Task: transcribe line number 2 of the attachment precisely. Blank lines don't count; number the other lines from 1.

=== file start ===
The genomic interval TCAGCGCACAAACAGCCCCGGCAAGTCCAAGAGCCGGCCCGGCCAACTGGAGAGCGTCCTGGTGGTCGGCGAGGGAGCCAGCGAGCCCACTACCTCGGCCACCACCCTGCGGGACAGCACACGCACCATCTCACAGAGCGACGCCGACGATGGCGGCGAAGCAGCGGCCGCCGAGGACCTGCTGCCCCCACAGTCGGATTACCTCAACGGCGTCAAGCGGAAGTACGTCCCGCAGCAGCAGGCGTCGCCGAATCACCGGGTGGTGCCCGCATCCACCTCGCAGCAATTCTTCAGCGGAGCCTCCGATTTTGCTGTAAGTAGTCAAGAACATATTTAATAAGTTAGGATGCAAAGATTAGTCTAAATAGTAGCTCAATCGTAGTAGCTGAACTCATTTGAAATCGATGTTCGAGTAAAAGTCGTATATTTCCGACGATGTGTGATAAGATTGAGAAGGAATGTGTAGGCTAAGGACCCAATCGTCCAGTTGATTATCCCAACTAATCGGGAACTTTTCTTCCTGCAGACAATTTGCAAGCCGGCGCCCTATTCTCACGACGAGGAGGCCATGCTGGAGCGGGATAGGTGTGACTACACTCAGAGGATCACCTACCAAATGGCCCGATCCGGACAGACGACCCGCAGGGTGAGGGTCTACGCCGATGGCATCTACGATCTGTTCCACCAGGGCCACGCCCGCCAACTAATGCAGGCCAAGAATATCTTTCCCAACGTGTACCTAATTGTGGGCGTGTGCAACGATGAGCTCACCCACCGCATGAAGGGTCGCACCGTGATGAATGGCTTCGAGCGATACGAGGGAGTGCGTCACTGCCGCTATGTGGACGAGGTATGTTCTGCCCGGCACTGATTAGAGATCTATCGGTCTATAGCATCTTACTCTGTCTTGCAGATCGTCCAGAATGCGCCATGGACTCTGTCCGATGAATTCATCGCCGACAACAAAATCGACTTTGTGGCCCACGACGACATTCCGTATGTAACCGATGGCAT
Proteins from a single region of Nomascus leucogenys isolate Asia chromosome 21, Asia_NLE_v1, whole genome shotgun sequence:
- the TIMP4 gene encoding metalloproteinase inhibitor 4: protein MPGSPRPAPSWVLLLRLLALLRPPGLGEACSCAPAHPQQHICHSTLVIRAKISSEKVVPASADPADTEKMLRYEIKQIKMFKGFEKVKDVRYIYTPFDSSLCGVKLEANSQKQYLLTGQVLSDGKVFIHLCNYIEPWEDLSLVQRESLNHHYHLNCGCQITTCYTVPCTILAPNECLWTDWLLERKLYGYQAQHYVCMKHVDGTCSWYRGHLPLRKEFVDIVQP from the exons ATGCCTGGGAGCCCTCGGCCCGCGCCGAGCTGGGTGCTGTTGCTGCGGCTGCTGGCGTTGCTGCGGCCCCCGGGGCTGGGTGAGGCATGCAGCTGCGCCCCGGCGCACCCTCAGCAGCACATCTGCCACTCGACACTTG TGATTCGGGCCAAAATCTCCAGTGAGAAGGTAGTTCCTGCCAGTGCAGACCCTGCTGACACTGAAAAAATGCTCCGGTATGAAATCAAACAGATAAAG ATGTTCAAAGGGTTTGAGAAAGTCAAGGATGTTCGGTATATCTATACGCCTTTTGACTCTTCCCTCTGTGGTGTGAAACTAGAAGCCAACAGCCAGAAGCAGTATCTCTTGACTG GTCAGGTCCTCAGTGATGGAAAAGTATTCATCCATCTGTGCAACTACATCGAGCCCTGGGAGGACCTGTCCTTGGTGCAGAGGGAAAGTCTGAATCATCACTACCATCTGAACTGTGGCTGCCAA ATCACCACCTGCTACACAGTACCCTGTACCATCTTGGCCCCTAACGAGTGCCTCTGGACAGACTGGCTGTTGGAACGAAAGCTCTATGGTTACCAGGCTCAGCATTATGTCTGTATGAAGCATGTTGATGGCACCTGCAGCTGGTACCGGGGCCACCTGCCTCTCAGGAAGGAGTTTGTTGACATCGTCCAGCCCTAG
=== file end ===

Proteins from a single region of Nomascus leucogenys isolate Asia chromosome 21, Asia_NLE_v1, whole genome shotgun sequence: